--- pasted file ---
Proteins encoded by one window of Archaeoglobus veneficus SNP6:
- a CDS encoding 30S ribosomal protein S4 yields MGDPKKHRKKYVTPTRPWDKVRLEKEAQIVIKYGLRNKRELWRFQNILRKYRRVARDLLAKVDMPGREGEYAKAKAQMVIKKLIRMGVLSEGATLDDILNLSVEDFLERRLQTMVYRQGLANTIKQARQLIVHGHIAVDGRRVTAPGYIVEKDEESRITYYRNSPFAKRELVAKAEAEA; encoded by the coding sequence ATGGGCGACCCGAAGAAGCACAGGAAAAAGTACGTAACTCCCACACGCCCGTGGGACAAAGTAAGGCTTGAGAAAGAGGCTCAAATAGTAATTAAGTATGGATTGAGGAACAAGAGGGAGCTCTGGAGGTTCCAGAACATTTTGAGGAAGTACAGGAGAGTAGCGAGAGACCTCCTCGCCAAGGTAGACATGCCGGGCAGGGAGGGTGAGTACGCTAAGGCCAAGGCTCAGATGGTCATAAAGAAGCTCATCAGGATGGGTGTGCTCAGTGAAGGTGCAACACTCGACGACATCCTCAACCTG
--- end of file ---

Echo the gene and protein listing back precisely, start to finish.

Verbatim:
Proteins encoded by one window of Archaeoglobus veneficus SNP6:
- a CDS encoding 30S ribosomal protein S4 yields MGDPKKHRKKYVTPTRPWDKVRLEKEAQIVIKYGLRNKRELWRFQNILRKYRRVARDLLAKVDMPGREGEYAKAKAQMVIKKLIRMGVLSEGATLDDILNLSVEDFLERRLQTMVYRQGLANTIKQARQLIVHGHIAVDGRRVTAPGYIVEKDEESRITYYRNSPFAKRELVAKAEAEA; encoded by the coding sequence ATGGGCGACCCGAAGAAGCACAGGAAAAAGTACGTAACTCCCACACGCCCGTGGGACAAAGTAAGGCTTGAGAAAGAGGCTCAAATAGTAATTAAGTATGGATTGAGGAACAAGAGGGAGCTCTGGAGGTTCCAGAACATTTTGAGGAAGTACAGGAGAGTAGCGAGAGACCTCCTCGCCAAGGTAGACATGCCGGGCAGGGAGGGTGAGTACGCTAAGGCCAAGGCTCAGATGGTCATAAAGAAGCTCATCAGGATGGGTGTGCTCAGTGAAGGTGCAACACTCGACGACATCCTCAACCTG